Vikram Kirloskar, Vice Chairperson of Toyota Kirloskar Motor, died of a heart attack on November 29. He was 64. A fourth generation member of the Kirloskar business family, Vikram Kirloskar is remembered as a pioneer of India’s automotive industry. The credit for bringing Toyota’s business to India goes largely to him.
Early life and education
Vikram Kirloskar was born in November 1958. His father Shreekant Kirloskar was the son of SL Kirloskar – the businessman instrumental in the rapid expansion of the Kirloskar Group. Established as the manufacturer of India’s first iron plough in 1888, the Kirloskar Group has been a major contributor to India’s growth and industrialisation for decades.
Vikram Kirloskar attended the Lawrence School in Ooty where, in his own words, he “did well” academically. In school, he played badminton and did aero modelling and sculpting to build model airplanes – perhaps an early indication of the career in production engineering and manufacturing he would go on to have.
After school, Kirloskar went on to study at the prestigious Massachusetts Institute of Technology, also the alma mater of his grandfather. He graduated with a degree in Mechanical Engineering from MIT. In a 2017 interview with Bindu Gopal Rao, Kirloskar said his background in engineering helped him when he joined the family business after graduating.
“Kirloskar’s business revolves around engineering and my engineering education at MIT helped me immensely,” said Kirloskar.
Vikram Kirloskar joined the family business after graduating from MIT. He started with Production Engineering and developed many tools and processes in his early years with the company.
Coming from a formidable business lineage, he felt the pressure to perform early on. “Of course there was a burden to perform,” Kirloskar told Rao in his 2017 interview. “I was a trainee in manufacturing at Kirloskar Cummins in Pune when I started working…I put a lot of effort in introducing new innovations and technology.”
Kirloskar is widely credited as the man who brought Toyota’s business to India in the late 1990s. Today, the Toyota businesses in India include several companies where Kirloskar Systems is the partner. Kirloskar Systems Ltd. is a holding and investment company owned by Vikram Kirloskar which, together with Toyota, has a presence in sectors like textile machinery, manufacturing cars, auto components, aluminium die-casting and more.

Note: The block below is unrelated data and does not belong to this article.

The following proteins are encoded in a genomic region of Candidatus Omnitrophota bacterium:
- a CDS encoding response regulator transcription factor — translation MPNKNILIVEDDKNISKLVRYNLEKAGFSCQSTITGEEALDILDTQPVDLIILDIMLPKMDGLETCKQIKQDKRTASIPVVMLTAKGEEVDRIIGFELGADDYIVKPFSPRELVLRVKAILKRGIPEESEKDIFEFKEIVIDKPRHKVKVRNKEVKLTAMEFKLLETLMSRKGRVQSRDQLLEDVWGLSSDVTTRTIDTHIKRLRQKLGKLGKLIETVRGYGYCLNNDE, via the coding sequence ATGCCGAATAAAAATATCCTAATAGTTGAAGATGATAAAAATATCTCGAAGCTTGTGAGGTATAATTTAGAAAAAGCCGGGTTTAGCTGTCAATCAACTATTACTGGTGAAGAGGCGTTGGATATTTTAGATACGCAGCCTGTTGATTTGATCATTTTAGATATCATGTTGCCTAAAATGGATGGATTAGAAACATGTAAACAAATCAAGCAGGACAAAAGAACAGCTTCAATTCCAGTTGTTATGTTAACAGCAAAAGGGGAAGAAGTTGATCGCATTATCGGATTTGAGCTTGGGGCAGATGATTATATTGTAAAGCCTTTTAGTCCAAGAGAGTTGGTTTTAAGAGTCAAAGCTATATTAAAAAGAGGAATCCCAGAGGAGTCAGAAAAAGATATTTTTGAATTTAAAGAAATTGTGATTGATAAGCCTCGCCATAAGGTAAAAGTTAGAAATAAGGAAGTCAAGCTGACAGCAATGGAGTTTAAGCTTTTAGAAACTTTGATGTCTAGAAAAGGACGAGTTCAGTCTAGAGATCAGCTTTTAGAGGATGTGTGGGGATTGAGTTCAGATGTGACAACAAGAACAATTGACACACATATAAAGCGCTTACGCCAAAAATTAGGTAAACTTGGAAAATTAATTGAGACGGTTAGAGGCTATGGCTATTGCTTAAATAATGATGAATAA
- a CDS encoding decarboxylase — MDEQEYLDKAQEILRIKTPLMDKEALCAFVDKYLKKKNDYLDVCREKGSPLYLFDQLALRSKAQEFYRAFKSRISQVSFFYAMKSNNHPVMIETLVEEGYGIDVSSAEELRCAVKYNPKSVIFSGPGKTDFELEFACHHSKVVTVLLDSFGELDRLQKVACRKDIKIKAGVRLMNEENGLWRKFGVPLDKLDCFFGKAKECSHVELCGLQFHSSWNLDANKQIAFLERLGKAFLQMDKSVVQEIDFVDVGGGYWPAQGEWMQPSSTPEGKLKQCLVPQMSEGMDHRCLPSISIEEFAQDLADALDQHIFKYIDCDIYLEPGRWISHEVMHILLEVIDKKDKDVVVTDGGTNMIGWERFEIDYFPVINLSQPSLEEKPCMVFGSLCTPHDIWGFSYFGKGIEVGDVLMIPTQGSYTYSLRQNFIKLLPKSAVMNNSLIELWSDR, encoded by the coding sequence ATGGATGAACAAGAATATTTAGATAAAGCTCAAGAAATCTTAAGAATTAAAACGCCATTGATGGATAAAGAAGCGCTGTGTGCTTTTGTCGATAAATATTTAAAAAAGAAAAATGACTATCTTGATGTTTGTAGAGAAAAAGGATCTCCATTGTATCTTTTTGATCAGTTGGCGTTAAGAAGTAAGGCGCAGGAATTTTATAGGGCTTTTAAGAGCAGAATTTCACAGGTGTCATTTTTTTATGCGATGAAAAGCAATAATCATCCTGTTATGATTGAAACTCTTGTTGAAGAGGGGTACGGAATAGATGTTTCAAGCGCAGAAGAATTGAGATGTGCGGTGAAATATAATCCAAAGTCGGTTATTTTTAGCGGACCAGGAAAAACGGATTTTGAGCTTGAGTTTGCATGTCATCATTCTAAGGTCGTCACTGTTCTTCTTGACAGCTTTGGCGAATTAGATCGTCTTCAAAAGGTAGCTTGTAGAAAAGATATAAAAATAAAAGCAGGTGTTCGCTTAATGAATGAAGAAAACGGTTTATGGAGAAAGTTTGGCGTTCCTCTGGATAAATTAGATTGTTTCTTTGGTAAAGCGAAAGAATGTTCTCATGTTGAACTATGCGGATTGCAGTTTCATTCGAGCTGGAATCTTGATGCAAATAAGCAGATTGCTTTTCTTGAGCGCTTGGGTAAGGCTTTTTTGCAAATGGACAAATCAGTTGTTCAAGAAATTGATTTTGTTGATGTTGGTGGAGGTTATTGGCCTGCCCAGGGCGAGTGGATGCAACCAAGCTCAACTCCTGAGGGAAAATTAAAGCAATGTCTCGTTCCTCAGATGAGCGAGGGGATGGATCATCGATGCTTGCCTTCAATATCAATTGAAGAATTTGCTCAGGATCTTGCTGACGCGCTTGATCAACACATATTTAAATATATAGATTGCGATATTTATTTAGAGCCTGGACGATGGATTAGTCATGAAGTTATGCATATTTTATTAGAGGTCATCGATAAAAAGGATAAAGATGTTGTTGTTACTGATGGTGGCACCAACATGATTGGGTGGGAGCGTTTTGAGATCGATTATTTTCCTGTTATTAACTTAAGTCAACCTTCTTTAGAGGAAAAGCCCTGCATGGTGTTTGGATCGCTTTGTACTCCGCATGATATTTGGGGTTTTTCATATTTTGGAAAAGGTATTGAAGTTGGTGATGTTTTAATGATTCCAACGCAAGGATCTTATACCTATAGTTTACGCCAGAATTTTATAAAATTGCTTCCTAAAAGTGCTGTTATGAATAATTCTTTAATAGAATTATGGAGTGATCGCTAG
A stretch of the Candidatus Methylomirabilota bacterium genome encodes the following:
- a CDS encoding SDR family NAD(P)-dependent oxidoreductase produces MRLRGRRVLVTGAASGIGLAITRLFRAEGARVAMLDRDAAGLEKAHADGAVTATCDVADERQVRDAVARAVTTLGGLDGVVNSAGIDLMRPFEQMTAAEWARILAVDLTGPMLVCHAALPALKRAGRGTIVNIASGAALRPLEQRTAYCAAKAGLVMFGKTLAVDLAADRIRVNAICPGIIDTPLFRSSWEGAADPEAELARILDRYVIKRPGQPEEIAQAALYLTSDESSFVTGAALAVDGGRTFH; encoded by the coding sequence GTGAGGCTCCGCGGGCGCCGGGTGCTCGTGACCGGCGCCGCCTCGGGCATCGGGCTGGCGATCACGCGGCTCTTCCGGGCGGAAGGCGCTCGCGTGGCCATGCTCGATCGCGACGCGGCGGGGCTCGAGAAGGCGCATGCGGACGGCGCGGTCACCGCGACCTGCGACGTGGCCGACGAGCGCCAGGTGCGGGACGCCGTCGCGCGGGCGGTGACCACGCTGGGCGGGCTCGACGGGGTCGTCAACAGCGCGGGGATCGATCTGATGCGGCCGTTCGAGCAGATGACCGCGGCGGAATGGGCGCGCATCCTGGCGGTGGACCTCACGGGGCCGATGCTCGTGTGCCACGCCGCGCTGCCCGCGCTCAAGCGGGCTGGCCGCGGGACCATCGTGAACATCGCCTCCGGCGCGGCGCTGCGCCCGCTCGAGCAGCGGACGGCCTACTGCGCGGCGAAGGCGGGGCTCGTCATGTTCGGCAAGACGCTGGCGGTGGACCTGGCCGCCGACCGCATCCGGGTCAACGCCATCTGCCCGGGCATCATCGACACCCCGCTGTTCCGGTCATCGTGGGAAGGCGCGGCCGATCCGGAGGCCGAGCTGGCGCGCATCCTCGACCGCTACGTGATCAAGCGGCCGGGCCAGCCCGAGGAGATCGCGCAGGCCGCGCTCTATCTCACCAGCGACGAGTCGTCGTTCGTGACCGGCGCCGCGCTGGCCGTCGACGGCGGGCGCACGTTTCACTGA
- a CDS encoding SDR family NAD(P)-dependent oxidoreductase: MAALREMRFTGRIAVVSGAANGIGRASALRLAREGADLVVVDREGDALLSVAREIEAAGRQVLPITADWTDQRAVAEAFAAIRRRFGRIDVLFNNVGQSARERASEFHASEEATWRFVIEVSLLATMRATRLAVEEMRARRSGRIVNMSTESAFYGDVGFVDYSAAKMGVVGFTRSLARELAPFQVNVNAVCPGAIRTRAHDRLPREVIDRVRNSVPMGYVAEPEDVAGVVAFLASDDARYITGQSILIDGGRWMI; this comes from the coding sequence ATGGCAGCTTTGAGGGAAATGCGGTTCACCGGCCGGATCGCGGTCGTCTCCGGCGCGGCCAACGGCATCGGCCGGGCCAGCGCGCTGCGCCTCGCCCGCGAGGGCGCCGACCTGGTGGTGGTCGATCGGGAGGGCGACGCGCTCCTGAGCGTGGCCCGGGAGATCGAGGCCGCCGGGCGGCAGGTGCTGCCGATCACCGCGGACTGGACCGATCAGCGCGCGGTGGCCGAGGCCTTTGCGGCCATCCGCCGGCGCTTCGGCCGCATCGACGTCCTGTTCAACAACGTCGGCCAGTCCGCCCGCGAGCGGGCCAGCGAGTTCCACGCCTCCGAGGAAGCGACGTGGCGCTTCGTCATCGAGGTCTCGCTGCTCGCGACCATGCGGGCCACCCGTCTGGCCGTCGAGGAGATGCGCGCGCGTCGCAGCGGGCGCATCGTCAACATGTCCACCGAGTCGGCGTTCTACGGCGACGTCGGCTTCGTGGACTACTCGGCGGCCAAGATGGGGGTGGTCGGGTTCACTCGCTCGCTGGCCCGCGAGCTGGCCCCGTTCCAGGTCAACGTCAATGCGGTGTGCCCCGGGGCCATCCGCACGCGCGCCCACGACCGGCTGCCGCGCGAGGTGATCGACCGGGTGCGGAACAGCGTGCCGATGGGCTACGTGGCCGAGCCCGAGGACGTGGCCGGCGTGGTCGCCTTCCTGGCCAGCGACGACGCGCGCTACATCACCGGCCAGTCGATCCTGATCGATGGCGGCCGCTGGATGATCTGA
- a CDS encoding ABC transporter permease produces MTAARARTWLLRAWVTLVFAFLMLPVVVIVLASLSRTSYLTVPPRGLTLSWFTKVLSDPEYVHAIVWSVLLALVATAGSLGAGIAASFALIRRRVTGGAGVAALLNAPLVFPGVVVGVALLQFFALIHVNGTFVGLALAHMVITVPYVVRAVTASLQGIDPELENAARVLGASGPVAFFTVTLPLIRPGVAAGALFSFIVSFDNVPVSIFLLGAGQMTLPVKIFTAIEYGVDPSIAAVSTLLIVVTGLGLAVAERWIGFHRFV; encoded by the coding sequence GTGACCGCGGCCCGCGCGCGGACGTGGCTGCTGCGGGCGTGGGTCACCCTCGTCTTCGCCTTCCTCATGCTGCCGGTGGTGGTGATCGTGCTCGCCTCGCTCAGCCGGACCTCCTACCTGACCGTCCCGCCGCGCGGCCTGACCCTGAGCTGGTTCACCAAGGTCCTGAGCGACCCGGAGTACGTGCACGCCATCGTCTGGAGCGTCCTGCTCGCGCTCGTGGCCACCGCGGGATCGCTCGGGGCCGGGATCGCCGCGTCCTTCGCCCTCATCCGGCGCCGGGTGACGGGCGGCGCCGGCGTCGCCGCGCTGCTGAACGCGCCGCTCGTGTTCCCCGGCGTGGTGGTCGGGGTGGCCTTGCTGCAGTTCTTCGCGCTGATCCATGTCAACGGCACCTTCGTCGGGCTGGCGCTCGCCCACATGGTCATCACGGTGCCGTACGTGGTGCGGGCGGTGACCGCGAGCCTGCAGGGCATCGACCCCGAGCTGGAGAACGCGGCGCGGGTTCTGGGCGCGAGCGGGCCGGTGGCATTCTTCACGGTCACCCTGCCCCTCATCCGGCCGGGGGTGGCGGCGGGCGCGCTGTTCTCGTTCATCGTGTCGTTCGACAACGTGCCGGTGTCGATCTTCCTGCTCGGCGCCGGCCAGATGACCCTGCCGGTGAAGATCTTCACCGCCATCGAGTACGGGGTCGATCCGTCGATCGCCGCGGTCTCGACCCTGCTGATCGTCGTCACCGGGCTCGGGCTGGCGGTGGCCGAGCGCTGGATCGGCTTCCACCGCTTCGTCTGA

“First we started with textiles with Toyota and then I thought we must get into the car business as well… If you look at my whole career, there is not much diversification really. It has always been about engineering and manufacturing,” Kirloskar told freelance writer Bindu Gopal Rao.
In the public eye, Vikram Kirloskar was defined as a businessman and industrialist. Not many got a glimpse of Vikram, the family man, who lived in Bengaluru with his wife Geetanjali Kirloskar.
Vikram and Geetanjali started dating when she was 18 and he was 24. “A mutual friend had thrown a party. He had invited both of us…Vikram was from MIT; sober, intelligent and six years older. I was impressed by his charming style,” Geetanjali told Hello Magazine in an interview while reminiscing about their first meeting.
The couple got married after months of dating. Despite different tastes and temperaments, they had what they described as a rock solid marriage. “We enjoy travelling, eating out and drinking wine together,” Vikram Kirloskar told Hello Magazine.
The Kirlokskars have a daughter named Manasi and recently welcomed their first grandchild. Manasi, who has followed her father’s footsteps into the family business, is an Executive Director with Kirloskar Systems and a member of the board of Toyota Motors. She married Neville Tata, son of Noel Tata, in 2019. They recently welcomed their firstborn, Jeh.
Vikram Kirloskar was famously a wine connoisseur with a remarkable collection of wines. He also loved to dabble in cooking. “Dishing up a meal is like making a painting or sculpture and I am always competing against my last meal,” he once said. “Now-a-days, I spend a lot of time cooking, but I do not really cook the same thing twice.”